BE MEMORABLE. There is both risk and reward in working for a small business. Do your potential hires know the reward, if they’re expected to set the DVR and burn the midnight oil? Promote your culture -- for example, what is unique about your business? Show candidates what they can expect via a tour of your space on their interview visit. It might even be worthwhile to have them shadow someone besides the hiring manager (namely you) before a decision is made. If an applicant rejects an offer, as for feedback about your culture. Maybe it’s time to re-evaluate. Ask your current crew what’s missing and you not only win brownie points for including them in the process but you’ll be poised to attract other people looking for the same benefits. Success for your growing business starts “at home” and if your employees aren’t “feeling” the culture you’re creating, they won’t be a long lasting investment.
GIVE A LITTLE. Be willing to offer more to your employees. The “more” doesn’t necessarily have to come in the form of dollar signs. Many new hires are satisfied with a well-rounded package of salary and benefits. Sixty percent of the class of 2015 said they would prefer to work at a company with a positive social atmosphere and earn a lower salary than make more money someplace where it's less fun to work. Flexibility also goes a long way and can gel nicely with the vibe of a young business. Think about allowing some role players the option of working remotely as a perk.
SCHOOL THEM. Skills can be taught but personality is a plus and drive is a must. During a search, consider potential employees who are ready to embrace the adversity that often crops up with a small business. Also, ask yourself if you'd enjoy lunch with the new worker bee because if personalities don't click, how will you connect on projects? Having skilled employees who match both your vision and your enthusiasm is inevitably important. If someone is in a constant state of discomfort, it will show in team meetings and in front of a client. A willingness to train the right person will prove fruitful in the long run.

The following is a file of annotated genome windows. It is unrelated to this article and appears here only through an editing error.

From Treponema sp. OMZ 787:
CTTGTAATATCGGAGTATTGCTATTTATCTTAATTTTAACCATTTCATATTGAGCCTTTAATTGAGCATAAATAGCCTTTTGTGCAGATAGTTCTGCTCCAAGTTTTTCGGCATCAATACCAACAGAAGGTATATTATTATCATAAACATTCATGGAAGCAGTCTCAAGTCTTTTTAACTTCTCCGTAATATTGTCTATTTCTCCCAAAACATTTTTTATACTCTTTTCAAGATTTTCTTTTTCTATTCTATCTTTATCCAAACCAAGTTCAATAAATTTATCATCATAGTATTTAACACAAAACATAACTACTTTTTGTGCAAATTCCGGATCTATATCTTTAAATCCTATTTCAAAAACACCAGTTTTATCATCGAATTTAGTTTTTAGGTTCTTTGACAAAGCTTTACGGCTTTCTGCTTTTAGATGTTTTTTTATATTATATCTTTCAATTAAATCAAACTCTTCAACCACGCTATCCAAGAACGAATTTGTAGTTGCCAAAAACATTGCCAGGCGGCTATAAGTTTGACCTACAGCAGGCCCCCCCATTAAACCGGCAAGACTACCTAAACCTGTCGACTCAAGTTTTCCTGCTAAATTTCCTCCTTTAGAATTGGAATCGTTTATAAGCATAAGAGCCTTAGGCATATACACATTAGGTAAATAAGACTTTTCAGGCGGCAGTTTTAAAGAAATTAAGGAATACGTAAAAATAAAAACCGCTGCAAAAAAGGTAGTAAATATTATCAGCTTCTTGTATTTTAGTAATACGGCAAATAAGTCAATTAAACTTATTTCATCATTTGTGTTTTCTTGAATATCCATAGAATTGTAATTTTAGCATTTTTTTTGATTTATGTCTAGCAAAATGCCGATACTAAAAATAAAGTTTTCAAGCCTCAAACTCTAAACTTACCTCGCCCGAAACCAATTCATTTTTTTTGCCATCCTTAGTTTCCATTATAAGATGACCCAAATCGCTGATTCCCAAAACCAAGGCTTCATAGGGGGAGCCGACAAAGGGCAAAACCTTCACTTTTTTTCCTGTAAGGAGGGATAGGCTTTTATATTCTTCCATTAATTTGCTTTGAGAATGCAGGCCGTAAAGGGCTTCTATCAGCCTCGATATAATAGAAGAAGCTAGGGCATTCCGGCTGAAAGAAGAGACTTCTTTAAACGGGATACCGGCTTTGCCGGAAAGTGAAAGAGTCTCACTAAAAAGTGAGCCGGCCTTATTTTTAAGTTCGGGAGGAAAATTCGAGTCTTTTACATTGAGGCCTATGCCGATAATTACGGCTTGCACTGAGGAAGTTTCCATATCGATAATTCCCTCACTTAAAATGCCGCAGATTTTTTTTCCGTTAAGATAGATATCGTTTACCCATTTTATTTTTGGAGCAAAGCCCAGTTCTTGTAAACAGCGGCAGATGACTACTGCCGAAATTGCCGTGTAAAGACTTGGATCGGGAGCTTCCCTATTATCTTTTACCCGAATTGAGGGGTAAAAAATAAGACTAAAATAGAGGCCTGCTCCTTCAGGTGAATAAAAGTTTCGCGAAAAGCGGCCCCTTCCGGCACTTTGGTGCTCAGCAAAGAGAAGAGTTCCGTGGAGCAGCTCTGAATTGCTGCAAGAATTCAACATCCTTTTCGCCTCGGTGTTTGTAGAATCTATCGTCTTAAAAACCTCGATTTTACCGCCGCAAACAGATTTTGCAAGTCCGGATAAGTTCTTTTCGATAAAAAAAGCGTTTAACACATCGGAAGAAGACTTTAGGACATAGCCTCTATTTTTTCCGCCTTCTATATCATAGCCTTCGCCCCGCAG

TALK IT OUT. When you hold an interview, ask what a candidate does outside of the workplace? An employee’s hobby could prove to be a hidden gem skill set for your business. And this same line of questions, could also help you determine his/her potential fit in your workplace. Do they like to play softball and your business has a team or maybe he or she is active with local charities and your business encourages philanthropy. In a similar vein, how do they envision the future? While working at your small business may not be their life-long dream (although, bonus if so!) having this conversation can unveil how motivated the individual is to grow as a professional. Ambitious leaders-to-be will see working for you as a valuable experience and this exchange could reveal ideas worthy of being implemented by your brand when the new hire hits the ground running.
Does your small business have proven recruitment strategies? Share them in the comments!
BBB’s News and Opinion Blog serves as your source for business topics and industry news like tips for customer retention and how to use social media engagement to grow your business. For more information you can trust, visit us at bbb.org/boston, like us on Facebook, or follow us on Twitter and Instagram.
Written by Stephanie Benz, Senior Social Media Associate for Better Business Bureau Serving E. Massachusetts, ME, RI & VT.